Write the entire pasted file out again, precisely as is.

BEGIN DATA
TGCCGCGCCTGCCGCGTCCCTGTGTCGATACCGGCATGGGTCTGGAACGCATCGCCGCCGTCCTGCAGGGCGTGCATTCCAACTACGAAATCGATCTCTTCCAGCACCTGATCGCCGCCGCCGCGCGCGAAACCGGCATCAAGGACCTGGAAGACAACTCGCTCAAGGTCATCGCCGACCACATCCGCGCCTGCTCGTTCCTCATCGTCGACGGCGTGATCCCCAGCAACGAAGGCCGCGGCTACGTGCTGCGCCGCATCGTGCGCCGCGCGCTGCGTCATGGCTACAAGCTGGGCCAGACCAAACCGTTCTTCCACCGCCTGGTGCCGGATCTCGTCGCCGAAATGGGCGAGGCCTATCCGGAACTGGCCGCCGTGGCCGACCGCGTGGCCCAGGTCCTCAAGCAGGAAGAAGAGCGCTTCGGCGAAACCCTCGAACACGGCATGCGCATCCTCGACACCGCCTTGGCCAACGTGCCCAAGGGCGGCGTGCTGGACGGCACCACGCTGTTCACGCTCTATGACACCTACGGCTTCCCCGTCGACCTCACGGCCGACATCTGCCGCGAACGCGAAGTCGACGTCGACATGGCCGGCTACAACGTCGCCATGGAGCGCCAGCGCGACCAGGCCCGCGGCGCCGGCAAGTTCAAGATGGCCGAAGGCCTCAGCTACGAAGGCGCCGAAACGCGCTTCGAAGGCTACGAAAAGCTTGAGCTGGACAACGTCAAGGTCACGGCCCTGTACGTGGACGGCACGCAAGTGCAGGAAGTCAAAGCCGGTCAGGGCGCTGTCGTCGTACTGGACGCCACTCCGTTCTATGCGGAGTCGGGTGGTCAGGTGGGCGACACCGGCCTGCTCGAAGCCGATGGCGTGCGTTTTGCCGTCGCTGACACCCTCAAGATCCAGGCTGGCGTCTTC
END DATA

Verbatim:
TGCCGCGCCTGCCGCGTCCCTGTGTCGATACCGGCATGGGTCTGGAACGCATCGCCGCCGTCCTGCAGGGCGTGCATTCCAACTACGAAATCGATCTCTTCCAGCACCTGATCGCCGCCGCCGCGCGCGAAACCGGCATCAAGGACCTGGAAGACAACTCGCTCAAGGTCATCGCCGACCACATCCGCGCCTGCTCGTTCCTCATCGTCGACGGCGTGATCCCCAGCAACGAAGGCCGCGGCTACGTGCTGCGCCGCATCGTGCGCCGCGCGCTGCGTCATGGCTACAAGCTGGGCCAGACCAAACCGTTCTTCCACCGCCTGGTGCCGGATCTCGTCGCCGAAATGGGCGAGGCCTATCCGGAACTGGCCGCCGTGGCCGACCGCGTGGCCCAGGTCCTCAAGCAGGAAGAAGAGCGCTTCGGCGAAACCCTCGAACACGGCATGCGCATCCTCGACACCGCCTTGGCCAACGTGCCCAAGGGCGGCGTGCTGGACGGCACCACGCTGTTCACGCTCTATGACACCTACGGCTTCCCCGTCGACCTCACGGCCGACATCTGCCGCGAACGCGAAGTCGACGTCGACATGGCCGGCTACAACGTCGCCATGGAGCGCCAGCGCGACCAGGCCCGCGGCGCCGGCAAGTTCAAGATGGCCGAAGGCCTCAGCTACGAAGGCGCCGAAACGCGCTTCGAAGGCTACGAAAAGCTTGAGCTGGACAACGTCAAGGTCACGGCCCTGTACGTGGACGGCACGCAAGTGCAGGAAGTCAAAGCCGGTCAGGGCGCTGTCGTCGTACTGGACGCCACTCCGTTCTATGCGGAGTCGGGTGGTCAGGTGGGCGACACCGGCCTGCTCGAAGCCGATGGCGTGCGTTTTGCCGTCGCTGACACCCTCAAGATCCAGGCTGGCGTCTTC